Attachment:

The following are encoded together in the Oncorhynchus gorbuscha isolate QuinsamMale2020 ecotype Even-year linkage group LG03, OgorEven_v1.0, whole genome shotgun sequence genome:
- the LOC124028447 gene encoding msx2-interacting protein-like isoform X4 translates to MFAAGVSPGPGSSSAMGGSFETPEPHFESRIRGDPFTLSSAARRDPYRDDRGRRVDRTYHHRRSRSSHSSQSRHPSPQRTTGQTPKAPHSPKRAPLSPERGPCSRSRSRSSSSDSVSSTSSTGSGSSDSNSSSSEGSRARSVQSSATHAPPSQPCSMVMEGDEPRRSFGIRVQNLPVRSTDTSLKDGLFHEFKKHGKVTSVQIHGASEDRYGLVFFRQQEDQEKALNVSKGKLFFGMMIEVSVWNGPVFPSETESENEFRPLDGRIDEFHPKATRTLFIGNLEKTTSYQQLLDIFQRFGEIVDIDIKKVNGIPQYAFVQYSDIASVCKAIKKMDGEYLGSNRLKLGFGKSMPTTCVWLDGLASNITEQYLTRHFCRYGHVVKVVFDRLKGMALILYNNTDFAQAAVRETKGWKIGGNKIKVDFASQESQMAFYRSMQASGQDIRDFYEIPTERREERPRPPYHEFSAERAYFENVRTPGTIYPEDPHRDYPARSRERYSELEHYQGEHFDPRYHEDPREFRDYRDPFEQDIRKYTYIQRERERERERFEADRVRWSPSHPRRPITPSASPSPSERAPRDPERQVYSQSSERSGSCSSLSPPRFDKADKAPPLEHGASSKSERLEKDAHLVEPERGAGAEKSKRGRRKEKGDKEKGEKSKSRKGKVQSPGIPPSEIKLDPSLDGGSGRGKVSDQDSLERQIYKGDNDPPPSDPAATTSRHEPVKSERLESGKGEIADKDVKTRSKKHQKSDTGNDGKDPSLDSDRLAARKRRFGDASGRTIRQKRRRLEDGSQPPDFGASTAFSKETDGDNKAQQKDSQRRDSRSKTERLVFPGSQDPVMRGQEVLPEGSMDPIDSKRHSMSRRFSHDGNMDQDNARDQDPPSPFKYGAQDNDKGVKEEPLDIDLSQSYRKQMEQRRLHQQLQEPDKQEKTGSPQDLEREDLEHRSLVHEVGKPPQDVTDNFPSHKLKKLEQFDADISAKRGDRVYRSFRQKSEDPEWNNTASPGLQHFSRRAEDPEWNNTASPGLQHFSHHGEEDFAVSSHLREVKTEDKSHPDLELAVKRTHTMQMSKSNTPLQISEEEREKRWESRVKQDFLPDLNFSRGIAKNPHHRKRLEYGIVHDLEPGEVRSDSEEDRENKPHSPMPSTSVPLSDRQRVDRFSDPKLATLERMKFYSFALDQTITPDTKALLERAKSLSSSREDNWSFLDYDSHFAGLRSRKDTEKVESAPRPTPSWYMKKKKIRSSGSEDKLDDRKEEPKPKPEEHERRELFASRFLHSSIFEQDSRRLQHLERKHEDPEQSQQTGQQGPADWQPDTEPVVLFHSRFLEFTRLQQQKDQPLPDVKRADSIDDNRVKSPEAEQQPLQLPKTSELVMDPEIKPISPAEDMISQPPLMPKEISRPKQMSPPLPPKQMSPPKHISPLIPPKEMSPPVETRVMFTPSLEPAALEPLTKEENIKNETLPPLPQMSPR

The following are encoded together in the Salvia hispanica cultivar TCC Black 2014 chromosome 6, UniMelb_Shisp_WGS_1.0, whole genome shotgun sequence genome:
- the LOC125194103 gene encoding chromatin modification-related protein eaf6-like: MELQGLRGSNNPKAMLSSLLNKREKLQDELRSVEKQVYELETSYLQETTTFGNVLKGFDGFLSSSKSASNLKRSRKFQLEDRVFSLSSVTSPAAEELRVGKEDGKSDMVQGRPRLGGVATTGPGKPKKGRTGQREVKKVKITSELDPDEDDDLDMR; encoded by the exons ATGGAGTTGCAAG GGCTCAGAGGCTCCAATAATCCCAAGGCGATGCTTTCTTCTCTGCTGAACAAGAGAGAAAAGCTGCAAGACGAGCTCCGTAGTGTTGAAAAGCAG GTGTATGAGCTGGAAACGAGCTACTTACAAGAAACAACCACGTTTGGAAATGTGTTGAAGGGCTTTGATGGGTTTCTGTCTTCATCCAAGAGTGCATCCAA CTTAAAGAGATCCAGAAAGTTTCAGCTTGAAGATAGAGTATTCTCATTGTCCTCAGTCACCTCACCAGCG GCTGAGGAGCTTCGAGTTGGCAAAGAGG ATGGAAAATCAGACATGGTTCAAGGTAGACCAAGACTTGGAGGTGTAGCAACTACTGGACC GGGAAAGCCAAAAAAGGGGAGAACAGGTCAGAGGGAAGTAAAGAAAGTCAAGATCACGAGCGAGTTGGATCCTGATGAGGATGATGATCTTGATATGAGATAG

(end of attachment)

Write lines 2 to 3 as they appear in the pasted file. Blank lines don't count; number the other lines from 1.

- the LOC124028447 gene encoding msx2-interacting protein-like isoform X4 translates to MFAAGVSPGPGSSSAMGGSFETPEPHFESRIRGDPFTLSSAARRDPYRDDRGRRVDRTYHHRRSRSSHSSQSRHPSPQRTTGQTPKAPHSPKRAPLSPERGPCSRSRSRSSSSDSVSSTSSTGSGSSDSNSSSSEGSRARSVQSSATHAPPSQPCSMVMEGDEPRRSFGIRVQNLPVRSTDTSLKDGLFHEFKKHGKVTSVQIHGASEDRYGLVFFRQQEDQEKALNVSKGKLFFGMMIEVSVWNGPVFPSETESENEFRPLDGRIDEFHPKATRTLFIGNLEKTTSYQQLLDIFQRFGEIVDIDIKKVNGIPQYAFVQYSDIASVCKAIKKMDGEYLGSNRLKLGFGKSMPTTCVWLDGLASNITEQYLTRHFCRYGHVVKVVFDRLKGMALILYNNTDFAQAAVRETKGWKIGGNKIKVDFASQESQMAFYRSMQASGQDIRDFYEIPTERREERPRPPYHEFSAERAYFENVRTPGTIYPEDPHRDYPARSRERYSELEHYQGEHFDPRYHEDPREFRDYRDPFEQDIRKYTYIQRERERERERFEADRVRWSPSHPRRPITPSASPSPSERAPRDPERQVYSQSSERSGSCSSLSPPRFDKADKAPPLEHGASSKSERLEKDAHLVEPERGAGAEKSKRGRRKEKGDKEKGEKSKSRKGKVQSPGIPPSEIKLDPSLDGGSGRGKVSDQDSLERQIYKGDNDPPPSDPAATTSRHEPVKSERLESGKGEIADKDVKTRSKKHQKSDTGNDGKDPSLDSDRLAARKRRFGDASGRTIRQKRRRLEDGSQPPDFGASTAFSKETDGDNKAQQKDSQRRDSRSKTERLVFPGSQDPVMRGQEVLPEGSMDPIDSKRHSMSRRFSHDGNMDQDNARDQDPPSPFKYGAQDNDKGVKEEPLDIDLSQSYRKQMEQRRLHQQLQEPDKQEKTGSPQDLEREDLEHRSLVHEVGKPPQDVTDNFPSHKLKKLEQFDADISAKRGDRVYRSFRQKSEDPEWNNTASPGLQHFSRRAEDPEWNNTASPGLQHFSHHGEEDFAVSSHLREVKTEDKSHPDLELAVKRTHTMQMSKSNTPLQISEEEREKRWESRVKQDFLPDLNFSRGIAKNPHHRKRLEYGIVHDLEPGEVRSDSEEDRENKPHSPMPSTSVPLSDRQRVDRFSDPKLATLERMKFYSFALDQTITPDTKALLERAKSLSSSREDNWSFLDYDSHFAGLRSRKDTEKVESAPRPTPSWYMKKKKIRSSGSEDKLDDRKEEPKPKPEEHERRELFASRFLHSSIFEQDSRRLQHLERKHEDPEQSQQTGQQGPADWQPDTEPVVLFHSRFLEFTRLQQQKDQPLPDVKRADSIDDNRVKSPEAEQQPLQLPKTSELVMDPEIKPISPAEDMISQPPLMPKEISRPKQMSPPLPPKQMSPPKHISPLIPPKEMSPPVETRVMFTPSLEPAALEPLTKEENIKNETLPPLPQMSPR

The following are encoded together in the Salvia hispanica cultivar TCC Black 2014 chromosome 6, UniMelb_Shisp_WGS_1.0, whole genome shotgun sequence genome: